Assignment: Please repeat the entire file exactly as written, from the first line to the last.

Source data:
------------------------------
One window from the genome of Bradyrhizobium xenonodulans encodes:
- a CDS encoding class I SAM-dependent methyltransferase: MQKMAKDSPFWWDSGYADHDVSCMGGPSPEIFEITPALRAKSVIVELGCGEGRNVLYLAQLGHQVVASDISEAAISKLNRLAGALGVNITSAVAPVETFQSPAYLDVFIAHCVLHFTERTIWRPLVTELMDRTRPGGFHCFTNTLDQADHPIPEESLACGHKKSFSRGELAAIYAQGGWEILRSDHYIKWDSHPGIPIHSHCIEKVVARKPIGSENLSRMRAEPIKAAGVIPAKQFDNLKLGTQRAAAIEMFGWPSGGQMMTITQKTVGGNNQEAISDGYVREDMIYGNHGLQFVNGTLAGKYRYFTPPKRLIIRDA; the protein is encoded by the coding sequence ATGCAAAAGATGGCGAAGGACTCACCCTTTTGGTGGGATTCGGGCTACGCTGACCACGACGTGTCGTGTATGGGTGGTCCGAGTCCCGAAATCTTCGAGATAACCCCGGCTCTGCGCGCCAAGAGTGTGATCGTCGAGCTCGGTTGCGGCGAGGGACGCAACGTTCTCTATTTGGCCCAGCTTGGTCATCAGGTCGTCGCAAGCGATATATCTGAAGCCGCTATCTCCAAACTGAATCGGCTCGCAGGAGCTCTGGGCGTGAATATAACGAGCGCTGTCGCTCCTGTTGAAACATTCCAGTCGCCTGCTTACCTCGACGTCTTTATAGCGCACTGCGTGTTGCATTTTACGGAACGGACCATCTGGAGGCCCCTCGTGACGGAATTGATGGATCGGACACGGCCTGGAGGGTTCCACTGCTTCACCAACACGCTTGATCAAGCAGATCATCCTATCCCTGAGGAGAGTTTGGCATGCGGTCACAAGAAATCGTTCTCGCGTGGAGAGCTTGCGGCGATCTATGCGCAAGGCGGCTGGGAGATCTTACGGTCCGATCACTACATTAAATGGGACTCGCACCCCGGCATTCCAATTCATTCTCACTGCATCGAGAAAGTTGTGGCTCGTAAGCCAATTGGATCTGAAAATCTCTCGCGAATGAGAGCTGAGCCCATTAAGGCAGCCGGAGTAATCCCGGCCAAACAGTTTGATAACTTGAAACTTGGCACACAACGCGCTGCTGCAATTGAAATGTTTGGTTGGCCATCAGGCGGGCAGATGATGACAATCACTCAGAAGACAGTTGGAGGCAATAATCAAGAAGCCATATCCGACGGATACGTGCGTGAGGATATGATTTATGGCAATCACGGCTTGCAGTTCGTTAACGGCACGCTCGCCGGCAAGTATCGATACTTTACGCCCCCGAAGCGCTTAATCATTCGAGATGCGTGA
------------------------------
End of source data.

One window from the genome of Bradyrhizobium xenonodulans encodes:
- a CDS encoding class I SAM-dependent methyltransferase: MQKMAKDSPFWWDSGYADHDVSCMGGPSPEIFEITPALRAKSVIVELGCGEGRNVLYLAQLGHQVVASDISEAAISKLNRLAGALGVNITSAVAPVETFQSPAYLDVFIAHCVLHFTERTIWRPLVTELMDRTRPGGFHCFTNTLDQADHPIPEESLACGHKKSFSRGELAAIYAQGGWEILRSDHYIKWDSHPGIPIHSHCIEKVVARKPIGSENLSRMRAEPIKAAGVIPAKQFDNLKLGTQRAAAIEMFGWPSGGQMMTITQKTVGGNNQEAISDGYVREDMIYGNHGLQFVNGTLAGKYRYFTPPKRLIIRDA; the protein is encoded by the coding sequence ATGCAAAAGATGGCGAAGGACTCACCCTTTTGGTGGGATTCGGGCTACGCTGACCACGACGTGTCGTGTATGGGTGGTCCGAGTCCCGAAATCTTCGAGATAACCCCGGCTCTGCGCGCCAAGAGTGTGATCGTCGAGCTCGGTTGCGGCGAGGGACGCAACGTTCTCTATTTGGCCCAGCTTGGTCATCAGGTCGTCGCAAGCGATATATCTGAAGCCGCTATCTCCAAACTGAATCGGCTCGCAGGAGCTCTGGGCGTGAATATAACGAGCGCTGTCGCTCCTGTTGAAACATTCCAGTCGCCTGCTTACCTCGACGTCTTTATAGCGCACTGCGTGTTGCATTTTACGGAACGGACCATCTGGAGGCCCCTCGTGACGGAATTGATGGATCGGACACGGCCTGGAGGGTTCCACTGCTTCACCAACACGCTTGATCAAGCAGATCATCCTATCCCTGAGGAGAGTTTGGCATGCGGTCACAAGAAATCGTTCTCGCGTGGAGAGCTTGCGGCGATCTATGCGCAAGGCGGCTGGGAGATCTTACGGTCCGATCACTACATTAAATGGGACTCGCACCCCGGCATTCCAATTCATTCTCACTGCATCGAGAAAGTTGTGGCTCGTAAGCCAATTGGATCTGAAAATCTCTCGCGAATGAGAGCTGAGCCCATTAAGGCAGCCGGAGTAATCCCGGCCAAACAGTTTGATAACTTGAAACTTGGCACACAACGCGCTGCTGCAATTGAAATGTTTGGTTGGCCATCAGGCGGGCAGATGATGACAATCACTCAGAAGACAGTTGGAGGCAATAATCAAGAAGCCATATCCGACGGATACGTGCGTGAGGATATGATTTATGGCAATCACGGCTTGCAGTTCGTTAACGGCACGCTCGCCGGCAAGTATCGATACTTTACGCCCCCGAAGCGCTTAATCATTCGAGATGCGTGA